In November, Washington voters spoke overwhelmingly, passing with nearly 60 percent of the vote a sweeping array of new gun regulations.
But, it turns out, voters might not have had the last word.
In at least 13 mostly rural counties across Washington, from the Pacific Coast to the eastern wheat fields, county sheriffs have publicly pledged not to enforce the new law, known as Initiative 1639, citing their personal opposition to it.
“My job as a sheriff is to throw bad guys in jail, but it’s also to protect the constitutional rights of citizens of our county,” said Klickitat County Sheriff Bob Songer, who said he will not be enforcing the new law. “I follow the rule of law when I believe it’s constitutional.”
Sheriffs in Grays Harbor, Pacific, Mason, Kittitas, Yakima, Klickitat, Grant, Benton, Franklin, Adams, Lincoln, Ferry and Stevens counties — where majorities of voters opposed 1639 — have all said they will not enforce the new law.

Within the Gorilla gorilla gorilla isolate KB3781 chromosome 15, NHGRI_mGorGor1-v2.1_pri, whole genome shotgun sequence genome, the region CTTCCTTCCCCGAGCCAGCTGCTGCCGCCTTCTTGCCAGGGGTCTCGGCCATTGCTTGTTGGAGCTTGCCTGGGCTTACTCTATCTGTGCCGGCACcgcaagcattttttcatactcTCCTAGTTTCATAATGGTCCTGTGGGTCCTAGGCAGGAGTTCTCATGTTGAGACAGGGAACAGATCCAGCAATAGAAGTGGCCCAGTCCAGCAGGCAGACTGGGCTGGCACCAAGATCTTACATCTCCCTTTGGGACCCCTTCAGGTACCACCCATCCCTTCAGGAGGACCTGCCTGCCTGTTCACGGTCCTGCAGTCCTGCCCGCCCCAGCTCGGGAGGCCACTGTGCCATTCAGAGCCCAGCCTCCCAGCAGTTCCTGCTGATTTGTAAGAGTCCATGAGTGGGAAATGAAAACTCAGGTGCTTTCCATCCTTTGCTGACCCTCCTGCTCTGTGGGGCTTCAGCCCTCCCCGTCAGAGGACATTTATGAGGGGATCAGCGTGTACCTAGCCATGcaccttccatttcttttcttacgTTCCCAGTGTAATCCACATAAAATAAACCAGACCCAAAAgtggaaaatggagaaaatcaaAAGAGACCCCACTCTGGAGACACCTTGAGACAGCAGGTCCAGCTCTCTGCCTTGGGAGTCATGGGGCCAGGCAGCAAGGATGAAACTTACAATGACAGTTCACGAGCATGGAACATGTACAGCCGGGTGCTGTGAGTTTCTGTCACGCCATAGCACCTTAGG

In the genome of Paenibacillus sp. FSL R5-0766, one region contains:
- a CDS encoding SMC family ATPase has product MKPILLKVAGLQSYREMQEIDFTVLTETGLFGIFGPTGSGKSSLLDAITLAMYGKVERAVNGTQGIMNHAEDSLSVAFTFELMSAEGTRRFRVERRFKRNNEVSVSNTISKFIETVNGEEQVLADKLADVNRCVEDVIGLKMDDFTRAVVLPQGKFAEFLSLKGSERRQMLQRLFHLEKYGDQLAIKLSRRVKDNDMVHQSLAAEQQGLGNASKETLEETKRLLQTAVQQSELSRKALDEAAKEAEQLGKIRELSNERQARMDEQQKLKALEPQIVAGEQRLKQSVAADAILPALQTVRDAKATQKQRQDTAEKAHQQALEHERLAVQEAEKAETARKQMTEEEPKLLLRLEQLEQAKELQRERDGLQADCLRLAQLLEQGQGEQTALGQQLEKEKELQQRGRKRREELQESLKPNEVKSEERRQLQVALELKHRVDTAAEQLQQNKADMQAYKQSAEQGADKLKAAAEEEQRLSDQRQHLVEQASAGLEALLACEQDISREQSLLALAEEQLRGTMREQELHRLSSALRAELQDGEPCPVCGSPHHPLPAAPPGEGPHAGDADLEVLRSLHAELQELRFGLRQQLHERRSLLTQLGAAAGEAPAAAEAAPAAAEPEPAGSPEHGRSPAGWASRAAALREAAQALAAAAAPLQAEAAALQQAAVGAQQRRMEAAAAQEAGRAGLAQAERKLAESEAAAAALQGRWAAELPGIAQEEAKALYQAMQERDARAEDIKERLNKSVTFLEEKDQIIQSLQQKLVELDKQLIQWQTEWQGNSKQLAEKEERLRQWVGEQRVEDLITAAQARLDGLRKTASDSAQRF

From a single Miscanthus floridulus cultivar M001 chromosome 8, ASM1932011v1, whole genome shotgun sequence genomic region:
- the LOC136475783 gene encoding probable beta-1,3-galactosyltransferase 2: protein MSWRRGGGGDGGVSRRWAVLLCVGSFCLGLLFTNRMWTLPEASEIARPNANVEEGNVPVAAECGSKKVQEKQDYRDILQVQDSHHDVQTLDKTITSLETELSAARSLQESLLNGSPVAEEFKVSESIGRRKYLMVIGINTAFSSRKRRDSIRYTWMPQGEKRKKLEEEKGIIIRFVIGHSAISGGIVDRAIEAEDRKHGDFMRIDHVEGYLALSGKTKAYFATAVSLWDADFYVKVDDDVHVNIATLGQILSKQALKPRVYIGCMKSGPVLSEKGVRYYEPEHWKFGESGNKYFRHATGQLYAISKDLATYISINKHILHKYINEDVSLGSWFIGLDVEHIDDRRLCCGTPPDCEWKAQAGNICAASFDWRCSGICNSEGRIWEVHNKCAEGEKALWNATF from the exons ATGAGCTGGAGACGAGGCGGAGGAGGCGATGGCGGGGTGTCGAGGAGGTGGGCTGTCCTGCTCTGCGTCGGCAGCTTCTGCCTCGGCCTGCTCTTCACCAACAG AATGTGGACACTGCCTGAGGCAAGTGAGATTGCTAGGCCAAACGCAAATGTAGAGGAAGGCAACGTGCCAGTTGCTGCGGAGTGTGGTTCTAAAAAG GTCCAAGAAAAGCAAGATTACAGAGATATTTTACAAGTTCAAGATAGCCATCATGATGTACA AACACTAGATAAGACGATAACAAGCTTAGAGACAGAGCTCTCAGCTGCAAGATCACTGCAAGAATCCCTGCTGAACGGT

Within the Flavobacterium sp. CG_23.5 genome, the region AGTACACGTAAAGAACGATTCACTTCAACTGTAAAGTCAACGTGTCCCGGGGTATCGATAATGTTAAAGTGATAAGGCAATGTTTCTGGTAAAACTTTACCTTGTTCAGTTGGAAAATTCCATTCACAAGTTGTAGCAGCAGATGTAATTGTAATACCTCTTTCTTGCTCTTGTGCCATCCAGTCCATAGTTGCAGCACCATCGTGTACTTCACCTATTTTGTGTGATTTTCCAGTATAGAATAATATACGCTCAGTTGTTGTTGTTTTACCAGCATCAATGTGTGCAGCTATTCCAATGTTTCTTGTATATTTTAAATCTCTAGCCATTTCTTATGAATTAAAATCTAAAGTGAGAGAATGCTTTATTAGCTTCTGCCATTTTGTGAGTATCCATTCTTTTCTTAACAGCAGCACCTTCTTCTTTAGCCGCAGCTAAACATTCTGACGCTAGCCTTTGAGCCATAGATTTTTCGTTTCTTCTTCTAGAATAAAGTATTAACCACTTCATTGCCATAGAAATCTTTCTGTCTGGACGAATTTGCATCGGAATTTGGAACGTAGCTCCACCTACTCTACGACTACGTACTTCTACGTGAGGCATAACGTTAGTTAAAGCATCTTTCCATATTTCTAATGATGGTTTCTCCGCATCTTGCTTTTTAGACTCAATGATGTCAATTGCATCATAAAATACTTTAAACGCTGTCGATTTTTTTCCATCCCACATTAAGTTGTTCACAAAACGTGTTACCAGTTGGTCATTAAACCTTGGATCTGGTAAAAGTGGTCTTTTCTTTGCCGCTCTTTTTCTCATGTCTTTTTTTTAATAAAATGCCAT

In King County, which has close to three times as many voters as those 13 counties combined, 76 percent supported the ballot measure and Sheriff Mitzi Johanknecht co-wrote the argument in favor of it in the state voters’ guide. Last week, she said the initiative “can be refined,” but that it’s up to the courts to determine its constitutionality.
“I took an oath to uphold the law,” Johanknecht said in a prepared statement. “As law enforcement leaders, we defy that oath and betray the public trust if we pick and choose which laws we will uphold.”
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